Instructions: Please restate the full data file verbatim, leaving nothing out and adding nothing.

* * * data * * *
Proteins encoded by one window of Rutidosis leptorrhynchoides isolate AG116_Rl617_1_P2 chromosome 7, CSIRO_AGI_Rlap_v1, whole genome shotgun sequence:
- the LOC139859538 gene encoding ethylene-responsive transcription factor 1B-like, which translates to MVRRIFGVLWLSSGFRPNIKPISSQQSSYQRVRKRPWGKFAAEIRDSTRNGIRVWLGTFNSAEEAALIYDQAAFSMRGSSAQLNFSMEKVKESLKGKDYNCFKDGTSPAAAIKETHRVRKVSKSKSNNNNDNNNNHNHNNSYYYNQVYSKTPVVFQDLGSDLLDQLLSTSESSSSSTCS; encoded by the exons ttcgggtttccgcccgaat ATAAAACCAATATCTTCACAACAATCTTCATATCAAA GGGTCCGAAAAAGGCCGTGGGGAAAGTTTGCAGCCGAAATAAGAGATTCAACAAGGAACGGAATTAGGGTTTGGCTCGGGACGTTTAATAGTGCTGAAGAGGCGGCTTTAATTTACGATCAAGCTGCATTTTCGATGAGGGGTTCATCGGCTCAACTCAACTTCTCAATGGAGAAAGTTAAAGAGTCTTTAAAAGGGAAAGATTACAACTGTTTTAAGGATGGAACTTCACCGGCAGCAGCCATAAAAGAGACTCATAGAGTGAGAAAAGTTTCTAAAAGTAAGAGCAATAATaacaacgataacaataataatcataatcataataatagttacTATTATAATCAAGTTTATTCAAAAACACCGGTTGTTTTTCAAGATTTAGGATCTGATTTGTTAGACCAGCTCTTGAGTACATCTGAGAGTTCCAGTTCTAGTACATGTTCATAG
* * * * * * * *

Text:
Proteins encoded by one window of Rutidosis leptorrhynchoides isolate AG116_Rl617_1_P2 chromosome 7, CSIRO_AGI_Rlap_v1, whole genome shotgun sequence:
- the LOC139859538 gene encoding ethylene-responsive transcription factor 1B-like, which translates to MVRRIFGVLWLSSGFRPNIKPISSQQSSYQRVRKRPWGKFAAEIRDSTRNGIRVWLGTFNSAEEAALIYDQAAFSMRGSSAQLNFSMEKVKESLKGKDYNCFKDGTSPAAAIKETHRVRKVSKSKSNNNNDNNNNHNHNNSYYYNQVYSKTPVVFQDLGSDLLDQLLSTSESSSSSTCS; encoded by the exons ttcgggtttccgcccgaat ATAAAACCAATATCTTCACAACAATCTTCATATCAAA GGGTCCGAAAAAGGCCGTGGGGAAAGTTTGCAGCCGAAATAAGAGATTCAACAAGGAACGGAATTAGGGTTTGGCTCGGGACGTTTAATAGTGCTGAAGAGGCGGCTTTAATTTACGATCAAGCTGCATTTTCGATGAGGGGTTCATCGGCTCAACTCAACTTCTCAATGGAGAAAGTTAAAGAGTCTTTAAAAGGGAAAGATTACAACTGTTTTAAGGATGGAACTTCACCGGCAGCAGCCATAAAAGAGACTCATAGAGTGAGAAAAGTTTCTAAAAGTAAGAGCAATAATaacaacgataacaataataatcataatcataataatagttacTATTATAATCAAGTTTATTCAAAAACACCGGTTGTTTTTCAAGATTTAGGATCTGATTTGTTAGACCAGCTCTTGAGTACATCTGAGAGTTCCAGTTCTAGTACATGTTCATAG